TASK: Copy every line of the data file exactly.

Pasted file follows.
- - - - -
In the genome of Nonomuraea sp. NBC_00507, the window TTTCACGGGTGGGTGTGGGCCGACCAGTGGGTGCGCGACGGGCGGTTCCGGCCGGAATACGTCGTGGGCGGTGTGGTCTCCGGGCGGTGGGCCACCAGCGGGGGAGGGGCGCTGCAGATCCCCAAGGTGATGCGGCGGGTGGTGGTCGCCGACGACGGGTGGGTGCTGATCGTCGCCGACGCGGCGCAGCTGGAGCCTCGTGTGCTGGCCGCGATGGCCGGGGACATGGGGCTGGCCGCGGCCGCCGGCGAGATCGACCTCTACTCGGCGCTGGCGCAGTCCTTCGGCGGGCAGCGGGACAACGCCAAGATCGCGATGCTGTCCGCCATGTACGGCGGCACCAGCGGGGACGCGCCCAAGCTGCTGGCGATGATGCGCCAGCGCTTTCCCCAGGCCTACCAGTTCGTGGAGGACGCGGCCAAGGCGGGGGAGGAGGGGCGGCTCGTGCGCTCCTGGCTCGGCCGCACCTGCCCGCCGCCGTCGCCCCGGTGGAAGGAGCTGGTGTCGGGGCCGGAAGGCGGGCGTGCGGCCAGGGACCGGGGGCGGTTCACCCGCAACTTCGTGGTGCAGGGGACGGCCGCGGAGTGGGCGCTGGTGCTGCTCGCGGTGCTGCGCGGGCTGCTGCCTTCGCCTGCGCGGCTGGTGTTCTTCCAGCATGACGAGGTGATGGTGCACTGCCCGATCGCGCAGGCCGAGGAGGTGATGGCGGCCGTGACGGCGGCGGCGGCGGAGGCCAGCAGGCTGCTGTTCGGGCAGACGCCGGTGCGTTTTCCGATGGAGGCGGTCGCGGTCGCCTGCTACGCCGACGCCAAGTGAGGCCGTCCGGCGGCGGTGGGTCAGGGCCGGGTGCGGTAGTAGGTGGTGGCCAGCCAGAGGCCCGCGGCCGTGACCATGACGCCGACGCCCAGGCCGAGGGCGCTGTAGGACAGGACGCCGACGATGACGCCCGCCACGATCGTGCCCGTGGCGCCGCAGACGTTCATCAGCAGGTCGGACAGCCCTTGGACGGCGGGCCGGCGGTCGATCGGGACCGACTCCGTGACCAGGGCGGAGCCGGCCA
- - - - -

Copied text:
In the genome of Nonomuraea sp. NBC_00507, the window TTTCACGGGTGGGTGTGGGCCGACCAGTGGGTGCGCGACGGGCGGTTCCGGCCGGAATACGTCGTGGGCGGTGTGGTCTCCGGGCGGTGGGCCACCAGCGGGGGAGGGGCGCTGCAGATCCCCAAGGTGATGCGGCGGGTGGTGGTCGCCGACGACGGGTGGGTGCTGATCGTCGCCGACGCGGCGCAGCTGGAGCCTCGTGTGCTGGCCGCGATGGCCGGGGACATGGGGCTGGCCGCGGCCGCCGGCGAGATCGACCTCTACTCGGCGCTGGCGCAGTCCTTCGGCGGGCAGCGGGACAACGCCAAGATCGCGATGCTGTCCGCCATGTACGGCGGCACCAGCGGGGACGCGCCCAAGCTGCTGGCGATGATGCGCCAGCGCTTTCCCCAGGCCTACCAGTTCGTGGAGGACGCGGCCAAGGCGGGGGAGGAGGGGCGGCTCGTGCGCTCCTGGCTCGGCCGCACCTGCCCGCCGCCGTCGCCCCGGTGGAAGGAGCTGGTGTCGGGGCCGGAAGGCGGGCGTGCGGCCAGGGACCGGGGGCGGTTCACCCGCAACTTCGTGGTGCAGGGGACGGCCGCGGAGTGGGCGCTGGTGCTGCTCGCGGTGCTGCGCGGGCTGCTGCCTTCGCCTGCGCGGCTGGTGTTCTTCCAGCATGACGAGGTGATGGTGCACTGCCCGATCGCGCAGGCCGAGGAGGTGATGGCGGCCGTGACGGCGGCGGCGGCGGAGGCCAGCAGGCTGCTGTTCGGGCAGACGCCGGTGCGTTTTCCGATGGAGGCGGTCGCGGTCGCCTGCTACGCCGACGCCAAGTGAGGCCGTCCGGCGGCGGTGGGTCAGGGCCGGGTGCGGTAGTAGGTGGTGGCCAGCCAGAGGCCCGCGGCCGTGACCATGACGCCGACGCCCAGGCCGAGGGCGCTGTAGGACAGGACGCCGACGATGACGCCCGCCACGATCGTGCCCGTGGCGCCGCAGACGTTCATCAGCAGGTCGGACAGCCCTTGGACGGCGGGCCGGCGGTCGATCGGGACCGACTCCGTGACCAGGGCGGAGCCGGCCA